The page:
The Banh Mi sandwich is really the only good argument for colonialism.Calvin Trillin
As a vegan it’s hard to find sandwiches in shops. Take away the meat, cheese, dairy and egg, and there’s little leftover to create a filling sandwich. My partner introduced me to one of his favorite sandwiches–the Banh Mi. We couldn’t find a shop that had a veggie version, so I decided to make my own.
There’s no definitive way to make a Bahn Mi. They typically include these three elements–pickled vegetables (carrots and radish or daikon), “filling” (AKA meat, or for vegans, cauliflower, tofu or tempeh), and a generous amount of aioli (mayo, hot sauce, and sweetener). It’s typically served on a baguette, which was introduced to the Vietnamese culture by their French colonizers.
We tried this recipe from Minimalist Baker which uses cauliflower as the “meat” with pickled carrots and radishes and a super tasty vegan version of the traditional mayo sauce. I’ve made it several times with toasted French baguettes and also my homemade no knead bread. Both versions are delicious.
Another version comes from My Darling Vegan, which uses tofu along with the traditional pickled veggies and mayo sauce. We decided to combine the best of both recipes to create this week’s pizza.
- pizza dough of choice (I used a basic pizza dough made with bread flour. This would be interesting on a socca base, which I am planning to make next week.)
- 2 medium carrots, peeled and cut into matchsticks
- 1/2 medium cucumber, leave skin on and cut into a similar size
- 8 jalapeño slices
- 1/2 cup rice vinegar
- 1/4 cup hot water
- 1 tablespoon sugar (I used brown coconut sugar)
- 1/2 teaspoon salt
- 4 oz. firm or extra firm tofu (this is 1/2 a block)
- 2 tablespoons coconut aminos (Braggs, tamari, or soy sauce also works)
- 2 tablespoons chili garlic sauce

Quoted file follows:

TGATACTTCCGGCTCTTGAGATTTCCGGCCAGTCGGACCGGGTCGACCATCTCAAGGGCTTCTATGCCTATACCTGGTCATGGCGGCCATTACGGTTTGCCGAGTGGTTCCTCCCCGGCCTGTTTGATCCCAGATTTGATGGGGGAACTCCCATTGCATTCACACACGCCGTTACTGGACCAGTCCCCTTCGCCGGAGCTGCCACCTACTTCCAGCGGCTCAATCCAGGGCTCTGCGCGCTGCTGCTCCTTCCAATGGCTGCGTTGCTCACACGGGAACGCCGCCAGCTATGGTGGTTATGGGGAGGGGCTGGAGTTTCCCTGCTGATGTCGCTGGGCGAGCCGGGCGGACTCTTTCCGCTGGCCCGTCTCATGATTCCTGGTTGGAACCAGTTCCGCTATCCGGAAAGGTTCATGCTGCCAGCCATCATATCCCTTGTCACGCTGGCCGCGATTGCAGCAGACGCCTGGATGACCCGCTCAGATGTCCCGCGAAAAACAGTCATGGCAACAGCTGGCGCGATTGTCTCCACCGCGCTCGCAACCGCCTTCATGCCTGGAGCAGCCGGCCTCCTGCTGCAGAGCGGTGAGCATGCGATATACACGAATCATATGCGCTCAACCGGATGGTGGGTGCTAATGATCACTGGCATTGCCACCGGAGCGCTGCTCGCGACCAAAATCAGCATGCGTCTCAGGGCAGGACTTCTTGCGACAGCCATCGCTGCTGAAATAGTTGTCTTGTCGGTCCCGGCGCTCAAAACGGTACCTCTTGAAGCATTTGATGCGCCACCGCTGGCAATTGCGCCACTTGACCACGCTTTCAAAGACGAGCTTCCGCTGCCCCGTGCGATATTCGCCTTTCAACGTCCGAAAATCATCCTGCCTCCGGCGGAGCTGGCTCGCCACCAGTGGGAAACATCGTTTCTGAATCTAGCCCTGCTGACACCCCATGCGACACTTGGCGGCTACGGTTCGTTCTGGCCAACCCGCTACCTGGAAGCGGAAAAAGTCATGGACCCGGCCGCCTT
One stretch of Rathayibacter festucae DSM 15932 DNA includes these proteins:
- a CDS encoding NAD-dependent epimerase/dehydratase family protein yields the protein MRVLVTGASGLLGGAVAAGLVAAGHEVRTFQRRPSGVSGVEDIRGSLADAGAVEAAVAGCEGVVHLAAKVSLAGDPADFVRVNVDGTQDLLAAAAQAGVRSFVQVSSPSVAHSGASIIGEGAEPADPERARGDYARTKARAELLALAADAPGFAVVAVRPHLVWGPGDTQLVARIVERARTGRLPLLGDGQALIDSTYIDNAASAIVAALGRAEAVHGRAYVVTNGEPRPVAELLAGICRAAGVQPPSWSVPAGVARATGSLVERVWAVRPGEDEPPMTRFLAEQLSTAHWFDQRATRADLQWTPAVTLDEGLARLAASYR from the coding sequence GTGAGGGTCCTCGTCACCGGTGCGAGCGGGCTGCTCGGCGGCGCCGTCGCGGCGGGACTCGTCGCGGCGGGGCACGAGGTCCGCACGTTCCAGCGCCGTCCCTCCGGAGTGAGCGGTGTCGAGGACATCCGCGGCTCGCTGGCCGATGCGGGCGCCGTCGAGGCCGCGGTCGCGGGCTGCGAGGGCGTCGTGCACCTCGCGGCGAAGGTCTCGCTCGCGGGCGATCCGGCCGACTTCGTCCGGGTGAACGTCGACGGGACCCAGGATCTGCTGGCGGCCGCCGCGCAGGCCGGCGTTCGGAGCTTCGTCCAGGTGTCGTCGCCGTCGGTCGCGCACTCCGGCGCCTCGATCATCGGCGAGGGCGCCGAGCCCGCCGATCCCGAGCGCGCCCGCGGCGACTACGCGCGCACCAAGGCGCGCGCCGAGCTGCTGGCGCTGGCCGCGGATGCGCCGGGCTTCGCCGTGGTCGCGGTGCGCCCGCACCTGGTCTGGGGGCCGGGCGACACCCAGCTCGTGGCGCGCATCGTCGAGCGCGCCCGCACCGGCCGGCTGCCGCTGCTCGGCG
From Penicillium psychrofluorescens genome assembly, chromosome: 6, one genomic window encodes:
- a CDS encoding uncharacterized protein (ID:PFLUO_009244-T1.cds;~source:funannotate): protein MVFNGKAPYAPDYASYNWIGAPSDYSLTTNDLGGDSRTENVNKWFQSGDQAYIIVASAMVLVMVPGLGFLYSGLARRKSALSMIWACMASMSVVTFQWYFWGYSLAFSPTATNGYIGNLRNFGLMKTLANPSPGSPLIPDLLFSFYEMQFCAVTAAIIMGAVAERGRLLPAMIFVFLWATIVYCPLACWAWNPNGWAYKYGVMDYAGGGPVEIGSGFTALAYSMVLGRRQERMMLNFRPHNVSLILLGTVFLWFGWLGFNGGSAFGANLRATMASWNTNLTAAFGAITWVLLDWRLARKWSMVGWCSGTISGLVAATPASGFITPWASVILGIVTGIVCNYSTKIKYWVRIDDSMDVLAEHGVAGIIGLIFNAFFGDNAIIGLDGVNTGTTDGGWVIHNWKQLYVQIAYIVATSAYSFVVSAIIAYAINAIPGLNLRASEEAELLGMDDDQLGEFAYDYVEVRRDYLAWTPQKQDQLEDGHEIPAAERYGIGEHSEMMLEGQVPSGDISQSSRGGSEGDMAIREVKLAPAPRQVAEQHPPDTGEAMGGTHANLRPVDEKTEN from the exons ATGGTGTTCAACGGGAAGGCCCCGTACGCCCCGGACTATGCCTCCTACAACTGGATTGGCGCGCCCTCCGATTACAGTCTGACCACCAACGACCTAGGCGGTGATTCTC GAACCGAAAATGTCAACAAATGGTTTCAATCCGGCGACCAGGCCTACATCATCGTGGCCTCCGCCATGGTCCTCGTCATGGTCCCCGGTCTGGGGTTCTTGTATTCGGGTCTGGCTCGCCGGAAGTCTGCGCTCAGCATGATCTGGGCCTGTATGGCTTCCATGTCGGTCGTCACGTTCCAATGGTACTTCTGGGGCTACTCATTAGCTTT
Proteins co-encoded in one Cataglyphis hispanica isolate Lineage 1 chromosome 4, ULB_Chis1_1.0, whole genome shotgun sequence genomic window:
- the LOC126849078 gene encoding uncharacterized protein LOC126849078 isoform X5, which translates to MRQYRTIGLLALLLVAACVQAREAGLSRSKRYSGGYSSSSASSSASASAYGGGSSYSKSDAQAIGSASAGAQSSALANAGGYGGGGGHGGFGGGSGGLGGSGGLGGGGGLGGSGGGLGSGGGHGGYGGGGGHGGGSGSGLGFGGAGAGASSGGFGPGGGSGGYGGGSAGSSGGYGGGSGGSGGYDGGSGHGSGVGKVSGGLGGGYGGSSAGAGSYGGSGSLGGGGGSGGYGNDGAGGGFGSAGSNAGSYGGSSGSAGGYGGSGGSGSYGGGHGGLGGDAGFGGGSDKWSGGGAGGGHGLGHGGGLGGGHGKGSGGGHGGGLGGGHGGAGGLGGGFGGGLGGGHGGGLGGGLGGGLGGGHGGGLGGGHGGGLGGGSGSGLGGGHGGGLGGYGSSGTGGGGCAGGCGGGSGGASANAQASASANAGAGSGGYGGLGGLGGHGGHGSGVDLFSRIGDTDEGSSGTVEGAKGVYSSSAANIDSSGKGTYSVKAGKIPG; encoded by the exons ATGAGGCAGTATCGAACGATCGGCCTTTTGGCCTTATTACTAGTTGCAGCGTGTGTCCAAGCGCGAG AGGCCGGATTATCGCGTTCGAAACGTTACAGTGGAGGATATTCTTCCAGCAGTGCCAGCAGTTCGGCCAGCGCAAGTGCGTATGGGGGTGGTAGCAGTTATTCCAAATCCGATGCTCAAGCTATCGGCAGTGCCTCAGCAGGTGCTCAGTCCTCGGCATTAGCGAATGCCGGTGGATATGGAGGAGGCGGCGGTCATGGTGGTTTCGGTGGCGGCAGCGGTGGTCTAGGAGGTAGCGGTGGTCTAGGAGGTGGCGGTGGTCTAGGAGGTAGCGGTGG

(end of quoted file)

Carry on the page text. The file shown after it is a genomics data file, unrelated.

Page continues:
- 1 tablespoon sesame oil (avocado oil works too)
- 1 tablespoon maple syrup
- 1 clove garlic, crushed
- 1 teaspoon freshly grated ginger (optional)
Spicy Vegan Aioli
- 1/2 cup vegan mayo
- 2 teaspoons maple syrup
- 1 tablespoon sriracha
Instructions for making the three toppings
The dough and pickled veggies can both be made the day before and stored in the fridge. Take your dough out and let it come to room temperature about 2 hours before you plan to use it. The pickled veggies can rest in the fridge until you need them. The aioli can also be made the day before and stored in the fridge in a sealed container. I love this aioli recipe. It’s the real reason I love Banh Mi. Warm pizza crust melts the aioli around the tofu and veggies and it’s a mess to eat, but oh so delicious.
A note about pressing tofu: when using firm or extra firm tofu, as you will want to do for this recipe, it’s a good practice to press your tofu for 30-60 minutes before slicing and using it. Since this recipe calls for just half the package, I cut it in half, wrap the half I want to use loosely in about 3 layers of paper towels and place it between two small plates. The idea is to press the excess liquid out, so place a can of something like beans on top of the plate and lightly press. Over the course of time, 30-60 minutes, the water will come out and your paper towels will become soaked. I typically rewrap my tofu and press it twice. If you are short on time you can skip this step, but patience will be rewarded with better tasting tofu.